Bord na Móna welcomes report into transition away from peat in the midlands

Semi-State says Just Transition is in harmony with its ‘brown to green’ strategy

At least 300 people engaged in peat harvest will be deployed by the company in a peatland rehabilitation programme. File photograph: Bryan O’Brien/The Irish Times.

At least 300 people engaged in peat harvest will be deployed by the company in a peatland rehabilitation programme. File photograph: Bryan O’Brien/The Irish Times.

 

Bord na Móna has welcomed the first report by the Just Transition commissioner Kieran Mulvey which envisages the midlands turning away from peat and into a renewable energy hub.

The company announced in November that it was exiting peat production at its two peat-powered generating plants at Shannonbridge, Co Offaly and Lanesboro, Co Longford by the end of this year in response to an accelerated transition for its staff.

Reacting to the result, Bord na Móna chief executive Tom Donellan said Mr Mulvey’s report was an “apt reminder” of its contribution to the region and its future role in promoting the green economy.

“The report notes the importance of our Brown to Green strategy that involves a €1.6 billion investment and development programme with a particular emphasis on green projects, using our landbank to help Ireland make progress on climate action,” he said.

He stressed that Bord na Móna will remain a major employer in the midlands employing people through the accelerated development of its renewable energy assets most notably wind power.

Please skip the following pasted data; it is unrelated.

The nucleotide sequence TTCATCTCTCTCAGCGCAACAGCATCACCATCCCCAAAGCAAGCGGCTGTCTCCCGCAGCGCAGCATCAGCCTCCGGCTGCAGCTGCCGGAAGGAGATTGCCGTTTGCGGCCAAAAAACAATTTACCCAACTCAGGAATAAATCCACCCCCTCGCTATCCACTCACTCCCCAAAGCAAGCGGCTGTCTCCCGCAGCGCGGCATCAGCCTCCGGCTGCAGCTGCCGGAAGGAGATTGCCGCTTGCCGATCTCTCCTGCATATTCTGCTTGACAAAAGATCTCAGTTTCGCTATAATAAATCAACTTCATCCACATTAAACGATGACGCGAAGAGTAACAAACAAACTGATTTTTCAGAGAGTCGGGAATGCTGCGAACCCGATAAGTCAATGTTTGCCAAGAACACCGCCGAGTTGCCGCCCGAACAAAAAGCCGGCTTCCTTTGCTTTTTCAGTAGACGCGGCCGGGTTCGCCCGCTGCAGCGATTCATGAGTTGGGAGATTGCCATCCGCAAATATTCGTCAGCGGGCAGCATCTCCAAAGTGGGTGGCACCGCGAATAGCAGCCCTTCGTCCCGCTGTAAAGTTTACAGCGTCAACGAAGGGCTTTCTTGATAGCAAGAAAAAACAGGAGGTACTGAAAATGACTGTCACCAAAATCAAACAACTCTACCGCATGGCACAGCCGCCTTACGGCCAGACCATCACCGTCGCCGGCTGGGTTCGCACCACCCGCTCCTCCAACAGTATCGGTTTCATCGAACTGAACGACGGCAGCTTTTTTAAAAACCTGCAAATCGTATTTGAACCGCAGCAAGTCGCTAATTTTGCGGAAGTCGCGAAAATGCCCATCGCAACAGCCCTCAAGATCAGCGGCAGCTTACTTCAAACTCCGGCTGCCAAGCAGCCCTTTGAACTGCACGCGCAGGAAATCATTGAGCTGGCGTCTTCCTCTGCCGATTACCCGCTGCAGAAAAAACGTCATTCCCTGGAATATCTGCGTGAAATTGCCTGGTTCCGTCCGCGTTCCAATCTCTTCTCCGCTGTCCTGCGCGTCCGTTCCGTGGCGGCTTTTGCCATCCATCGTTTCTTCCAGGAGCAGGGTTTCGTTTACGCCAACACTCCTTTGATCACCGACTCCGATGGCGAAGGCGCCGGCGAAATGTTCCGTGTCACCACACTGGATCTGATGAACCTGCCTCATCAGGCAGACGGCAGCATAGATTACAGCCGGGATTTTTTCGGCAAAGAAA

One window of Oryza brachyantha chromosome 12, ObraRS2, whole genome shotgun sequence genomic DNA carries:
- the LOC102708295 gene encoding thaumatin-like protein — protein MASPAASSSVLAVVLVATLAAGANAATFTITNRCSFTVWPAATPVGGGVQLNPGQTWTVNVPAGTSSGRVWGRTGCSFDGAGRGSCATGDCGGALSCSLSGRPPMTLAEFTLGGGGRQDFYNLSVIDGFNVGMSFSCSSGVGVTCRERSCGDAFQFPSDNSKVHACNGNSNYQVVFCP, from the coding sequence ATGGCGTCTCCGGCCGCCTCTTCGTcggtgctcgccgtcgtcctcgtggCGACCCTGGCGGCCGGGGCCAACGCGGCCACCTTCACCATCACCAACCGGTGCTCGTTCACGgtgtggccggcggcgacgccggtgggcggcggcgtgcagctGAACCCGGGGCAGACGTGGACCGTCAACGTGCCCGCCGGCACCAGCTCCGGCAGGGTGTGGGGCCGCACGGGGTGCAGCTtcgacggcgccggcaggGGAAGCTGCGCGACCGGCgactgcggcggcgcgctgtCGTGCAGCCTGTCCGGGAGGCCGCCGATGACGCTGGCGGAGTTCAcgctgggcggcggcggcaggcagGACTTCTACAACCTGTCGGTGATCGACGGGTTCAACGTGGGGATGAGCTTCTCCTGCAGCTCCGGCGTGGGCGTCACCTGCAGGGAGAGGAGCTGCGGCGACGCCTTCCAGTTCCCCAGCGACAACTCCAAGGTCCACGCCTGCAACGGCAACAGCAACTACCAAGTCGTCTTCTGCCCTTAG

At least 300 people engaged in peat harvest will be deployed by the company in a peatland rehabilitation programme involving tens of thousands of hectares of peatland as a biodiversity and as an amenity.

Mr Donnellan said the Government, local authorities, the ESB and local training institutions will ensure that the future is not just a “retreat from peat but the dawn of a new, sustainable, green economy centred on the Midlands”.

Fianna Fáil TD for Offaly, Barry Cowen said the crux of the issue was funding and work should begin immediately to ensure the release of the €11 million in funding which is in place for reskilling.

He also called on the Government to urgently address the loss in rates sustained by Offaly County Council, which will drop by 25 per cent, and in Longford by 15 per cent as a result of the power station closures.

Mr Cowen said the next government must increase the money available through the Just Transition fund and that will be supported if Fianna Fáil are in power.

“At every turn we’ve seen an acceleration of the decarbonisation process which far outstrips any investment in the midlands,” he said.

“Everyone had been aware of the decarbonisation process. We knew what was coming, but no one was prepared for the brutal way in which it would be implemented, with blow after blow coming for workers in the midlands over the past number of years.

“We know that to sit on our hands now would risk damaging the midlands for decades to come and potentially damage future efforts to decarbonise. We have one chance to get the Just Transition right and we must take it.”